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120th Illinois Infantry
in the American Civil War
120th Illinois Infantry Soldier Roster - Report of the Adjutant
General of the State of Illinois, Volume 6, Revised by Brigadier General J.N.
Reece, Adjutant General, 1900
|One Hundred and Twentieth Illinois Infantry. — Col., George W. McKeaig; Lieut.-Cols., John G. Hardy, Spencer B. Floyd; Majs., Spencer
B. Floyd, John M. Raum. This regiment was organized at a time when there
was an immediate demand for soldiers in the field, and was mustered into
the U. S. service on Oct. 28, 1862. The first order received for actual
duty was from Col. Fonda, which was to guard the railroad bridge at "Jimtown,"
and that duty was performed until Nov. 9, when the regiment left for
Alton, thence moved to St. Louis on the steamer Stephen Decatur and
reported to Gen. Halleck, from whom orders were received to report
without delay to Gen. Sherman at Memphis. In Jan., 1863, with other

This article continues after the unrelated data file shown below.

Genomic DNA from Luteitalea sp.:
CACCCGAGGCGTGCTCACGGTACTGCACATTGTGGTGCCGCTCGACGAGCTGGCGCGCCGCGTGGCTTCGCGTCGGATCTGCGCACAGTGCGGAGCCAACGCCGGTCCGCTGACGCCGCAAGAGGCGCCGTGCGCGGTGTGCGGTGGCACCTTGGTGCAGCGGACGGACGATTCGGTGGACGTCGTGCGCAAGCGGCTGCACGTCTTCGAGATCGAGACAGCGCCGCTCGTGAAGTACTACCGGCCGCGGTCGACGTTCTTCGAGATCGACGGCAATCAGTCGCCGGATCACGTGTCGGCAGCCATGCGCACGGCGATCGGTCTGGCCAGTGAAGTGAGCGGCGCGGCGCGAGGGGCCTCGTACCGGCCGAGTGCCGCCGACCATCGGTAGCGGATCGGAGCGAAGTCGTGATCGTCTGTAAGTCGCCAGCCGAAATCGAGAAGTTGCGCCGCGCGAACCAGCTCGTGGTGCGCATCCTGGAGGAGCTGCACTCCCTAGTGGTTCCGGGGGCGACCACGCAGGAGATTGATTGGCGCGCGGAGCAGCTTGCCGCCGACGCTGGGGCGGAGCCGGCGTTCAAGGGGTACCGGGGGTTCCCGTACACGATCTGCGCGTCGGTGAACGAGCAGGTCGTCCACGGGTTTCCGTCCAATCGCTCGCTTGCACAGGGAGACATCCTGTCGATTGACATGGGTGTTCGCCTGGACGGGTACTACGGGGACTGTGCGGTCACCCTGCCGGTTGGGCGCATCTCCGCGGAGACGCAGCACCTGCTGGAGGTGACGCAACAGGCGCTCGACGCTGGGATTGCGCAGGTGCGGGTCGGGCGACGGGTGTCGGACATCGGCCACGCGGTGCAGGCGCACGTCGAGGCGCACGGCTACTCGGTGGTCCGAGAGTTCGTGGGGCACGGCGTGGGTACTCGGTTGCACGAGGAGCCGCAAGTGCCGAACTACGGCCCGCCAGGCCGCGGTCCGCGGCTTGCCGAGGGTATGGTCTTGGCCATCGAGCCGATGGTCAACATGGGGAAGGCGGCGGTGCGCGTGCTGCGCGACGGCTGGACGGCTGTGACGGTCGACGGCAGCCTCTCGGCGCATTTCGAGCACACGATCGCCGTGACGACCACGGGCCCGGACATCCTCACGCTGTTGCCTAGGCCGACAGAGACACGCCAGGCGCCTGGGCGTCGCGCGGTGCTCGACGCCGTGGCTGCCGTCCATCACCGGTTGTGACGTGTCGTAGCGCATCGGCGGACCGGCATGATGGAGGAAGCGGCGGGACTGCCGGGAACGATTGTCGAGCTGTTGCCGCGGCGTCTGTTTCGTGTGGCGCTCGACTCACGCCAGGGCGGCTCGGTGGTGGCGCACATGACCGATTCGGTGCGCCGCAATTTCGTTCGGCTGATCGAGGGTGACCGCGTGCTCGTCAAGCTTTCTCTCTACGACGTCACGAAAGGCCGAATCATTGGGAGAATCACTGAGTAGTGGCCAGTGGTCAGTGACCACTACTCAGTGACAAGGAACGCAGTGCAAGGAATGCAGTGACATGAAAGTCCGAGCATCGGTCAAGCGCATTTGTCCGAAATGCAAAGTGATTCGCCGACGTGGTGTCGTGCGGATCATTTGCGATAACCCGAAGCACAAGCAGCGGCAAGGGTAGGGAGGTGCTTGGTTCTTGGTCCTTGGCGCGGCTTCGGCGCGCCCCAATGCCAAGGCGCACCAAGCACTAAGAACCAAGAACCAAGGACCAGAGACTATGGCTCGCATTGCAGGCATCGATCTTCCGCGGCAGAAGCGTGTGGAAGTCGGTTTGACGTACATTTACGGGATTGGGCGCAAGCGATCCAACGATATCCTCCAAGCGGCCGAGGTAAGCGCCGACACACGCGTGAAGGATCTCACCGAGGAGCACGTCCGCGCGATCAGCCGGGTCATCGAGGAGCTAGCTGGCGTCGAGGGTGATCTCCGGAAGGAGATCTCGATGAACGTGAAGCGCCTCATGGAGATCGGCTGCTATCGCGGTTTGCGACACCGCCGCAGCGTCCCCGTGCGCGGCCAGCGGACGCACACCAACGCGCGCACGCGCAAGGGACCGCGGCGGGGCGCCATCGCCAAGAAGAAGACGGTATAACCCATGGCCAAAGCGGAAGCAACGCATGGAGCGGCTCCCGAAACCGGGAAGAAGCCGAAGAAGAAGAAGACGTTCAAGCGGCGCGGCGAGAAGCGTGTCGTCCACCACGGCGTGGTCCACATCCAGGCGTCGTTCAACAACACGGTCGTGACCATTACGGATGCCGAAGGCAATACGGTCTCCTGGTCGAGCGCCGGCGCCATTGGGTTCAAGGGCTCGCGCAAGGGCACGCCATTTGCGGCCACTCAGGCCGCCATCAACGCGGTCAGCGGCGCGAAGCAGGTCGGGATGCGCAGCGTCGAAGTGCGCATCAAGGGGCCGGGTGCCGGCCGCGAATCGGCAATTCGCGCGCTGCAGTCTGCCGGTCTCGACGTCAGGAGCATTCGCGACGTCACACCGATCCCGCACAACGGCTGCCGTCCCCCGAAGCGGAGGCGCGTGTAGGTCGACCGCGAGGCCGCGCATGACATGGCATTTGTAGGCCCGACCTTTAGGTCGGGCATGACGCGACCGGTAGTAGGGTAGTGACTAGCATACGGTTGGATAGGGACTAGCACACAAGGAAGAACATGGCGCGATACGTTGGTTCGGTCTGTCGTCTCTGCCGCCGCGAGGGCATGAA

regiments, it was transported to Hopesdale, Ark., whence they marched
about 15 miles and struck a Confederate recruiting camp near Marion,
capturing a lieutenant and 20 men on picket. A brisk skirmish followed
in which the enemy was soon routed. The time of the regiment was
variously employed in scouting and guard duty until June, 1864, when at
the battle of Guntown, Miss., it participated in its first and only
serious engagement. It maintained perfect discipline and after 6 hours
of hard fighting contested every foot of ground with the Confederate
advance from Guntown to Ripley. On Oct 21 the regiment was placed on
provost duty in Memphis, in which service it remained until it was
mustered out on Sept. 7, 1865, when it was ordered to Camp Butler, where
it received final payment and discharge, Sept. 10.
Regimental history taken from "The Union Army" by Federal Publishing
Company, 1908 - Volume 3